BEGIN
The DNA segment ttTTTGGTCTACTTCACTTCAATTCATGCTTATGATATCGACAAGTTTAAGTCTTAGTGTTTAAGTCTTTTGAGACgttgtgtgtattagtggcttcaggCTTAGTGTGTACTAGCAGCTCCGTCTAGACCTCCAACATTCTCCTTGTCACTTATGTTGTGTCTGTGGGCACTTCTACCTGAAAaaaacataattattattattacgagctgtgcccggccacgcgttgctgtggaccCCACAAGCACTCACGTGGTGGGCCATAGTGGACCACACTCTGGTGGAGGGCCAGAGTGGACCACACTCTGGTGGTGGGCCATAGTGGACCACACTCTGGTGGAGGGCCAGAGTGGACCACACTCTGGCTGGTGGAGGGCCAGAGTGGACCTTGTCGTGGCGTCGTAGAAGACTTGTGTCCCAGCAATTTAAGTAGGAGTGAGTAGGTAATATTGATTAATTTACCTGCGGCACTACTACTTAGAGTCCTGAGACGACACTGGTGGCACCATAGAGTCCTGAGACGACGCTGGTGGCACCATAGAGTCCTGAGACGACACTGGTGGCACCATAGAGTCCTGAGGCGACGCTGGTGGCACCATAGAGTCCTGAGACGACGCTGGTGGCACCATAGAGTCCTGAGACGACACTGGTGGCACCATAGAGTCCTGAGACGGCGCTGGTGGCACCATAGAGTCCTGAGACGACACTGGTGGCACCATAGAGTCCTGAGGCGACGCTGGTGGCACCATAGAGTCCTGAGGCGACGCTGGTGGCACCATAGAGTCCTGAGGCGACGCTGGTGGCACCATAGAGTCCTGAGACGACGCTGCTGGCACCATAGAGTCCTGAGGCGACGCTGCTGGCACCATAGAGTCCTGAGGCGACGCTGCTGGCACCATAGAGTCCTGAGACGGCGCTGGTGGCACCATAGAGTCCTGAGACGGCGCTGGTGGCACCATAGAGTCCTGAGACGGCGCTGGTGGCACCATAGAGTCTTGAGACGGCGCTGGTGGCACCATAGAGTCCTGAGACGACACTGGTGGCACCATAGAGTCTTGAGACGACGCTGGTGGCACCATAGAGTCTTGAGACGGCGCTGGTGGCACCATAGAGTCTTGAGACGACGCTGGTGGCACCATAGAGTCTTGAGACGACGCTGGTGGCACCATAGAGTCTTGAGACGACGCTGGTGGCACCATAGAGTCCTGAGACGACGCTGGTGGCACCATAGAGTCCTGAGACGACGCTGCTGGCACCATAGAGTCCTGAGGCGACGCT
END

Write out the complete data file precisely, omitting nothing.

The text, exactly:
The DNA segment ttTTTGGTCTACTTCACTTCAATTCATGCTTATGATATCGACAAGTTTAAGTCTTAGTGTTTAAGTCTTTTGAGACgttgtgtgtattagtggcttcaggCTTAGTGTGTACTAGCAGCTCCGTCTAGACCTCCAACATTCTCCTTGTCACTTATGTTGTGTCTGTGGGCACTTCTACCTGAAAaaaacataattattattattacgagctgtgcccggccacgcgttgctgtggaccCCACAAGCACTCACGTGGTGGGCCATAGTGGACCACACTCTGGTGGAGGGCCAGAGTGGACCACACTCTGGTGGTGGGCCATAGTGGACCACACTCTGGTGGAGGGCCAGAGTGGACCACACTCTGGCTGGTGGAGGGCCAGAGTGGACCTTGTCGTGGCGTCGTAGAAGACTTGTGTCCCAGCAATTTAAGTAGGAGTGAGTAGGTAATATTGATTAATTTACCTGCGGCACTACTACTTAGAGTCCTGAGACGACACTGGTGGCACCATAGAGTCCTGAGACGACGCTGGTGGCACCATAGAGTCCTGAGACGACACTGGTGGCACCATAGAGTCCTGAGGCGACGCTGGTGGCACCATAGAGTCCTGAGACGACGCTGGTGGCACCATAGAGTCCTGAGACGACACTGGTGGCACCATAGAGTCCTGAGACGGCGCTGGTGGCACCATAGAGTCCTGAGACGACACTGGTGGCACCATAGAGTCCTGAGGCGACGCTGGTGGCACCATAGAGTCCTGAGGCGACGCTGGTGGCACCATAGAGTCCTGAGGCGACGCTGGTGGCACCATAGAGTCCTGAGACGACGCTGCTGGCACCATAGAGTCCTGAGGCGACGCTGCTGGCACCATAGAGTCCTGAGGCGACGCTGCTGGCACCATAGAGTCCTGAGACGGCGCTGGTGGCACCATAGAGTCCTGAGACGGCGCTGGTGGCACCATAGAGTCCTGAGACGGCGCTGGTGGCACCATAGAGTCTTGAGACGGCGCTGGTGGCACCATAGAGTCCTGAGACGACACTGGTGGCACCATAGAGTCTTGAGACGACGCTGGTGGCACCATAGAGTCTTGAGACGGCGCTGGTGGCACCATAGAGTCTTGAGACGACGCTGGTGGCACCATAGAGTCTTGAGACGACGCTGGTGGCACCATAGAGTCTTGAGACGACGCTGGTGGCACCATAGAGTCCTGAGACGACGCTGGTGGCACCATAGAGTCCTGAGACGACGCTGCTGGCACCATAGAGTCCTGAGGCGACGCT